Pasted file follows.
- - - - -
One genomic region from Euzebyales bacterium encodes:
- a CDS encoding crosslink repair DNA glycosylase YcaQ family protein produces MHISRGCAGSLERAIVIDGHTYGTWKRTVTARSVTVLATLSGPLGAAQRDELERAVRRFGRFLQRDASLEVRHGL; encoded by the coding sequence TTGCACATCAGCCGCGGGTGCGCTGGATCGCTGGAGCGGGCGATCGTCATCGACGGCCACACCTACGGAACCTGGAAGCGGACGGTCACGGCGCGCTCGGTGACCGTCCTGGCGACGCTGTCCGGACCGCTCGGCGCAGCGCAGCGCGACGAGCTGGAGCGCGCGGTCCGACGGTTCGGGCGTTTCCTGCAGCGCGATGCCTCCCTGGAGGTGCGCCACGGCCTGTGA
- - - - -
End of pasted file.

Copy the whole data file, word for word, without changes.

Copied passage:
One genomic region from Euzebyales bacterium encodes:
- a CDS encoding crosslink repair DNA glycosylase YcaQ family protein produces MHISRGCAGSLERAIVIDGHTYGTWKRTVTARSVTVLATLSGPLGAAQRDELERAVRRFGRFLQRDASLEVRHGL; encoded by the coding sequence TTGCACATCAGCCGCGGGTGCGCTGGATCGCTGGAGCGGGCGATCGTCATCGACGGCCACACCTACGGAACCTGGAAGCGGACGGTCACGGCGCGCTCGGTGACCGTCCTGGCGACGCTGTCCGGACCGCTCGGCGCAGCGCAGCGCGACGAGCTGGAGCGCGCGGTCCGACGGTTCGGGCGTTTCCTGCAGCGCGATGCCTCCCTGGAGGTGCGCCACGGCCTGTGA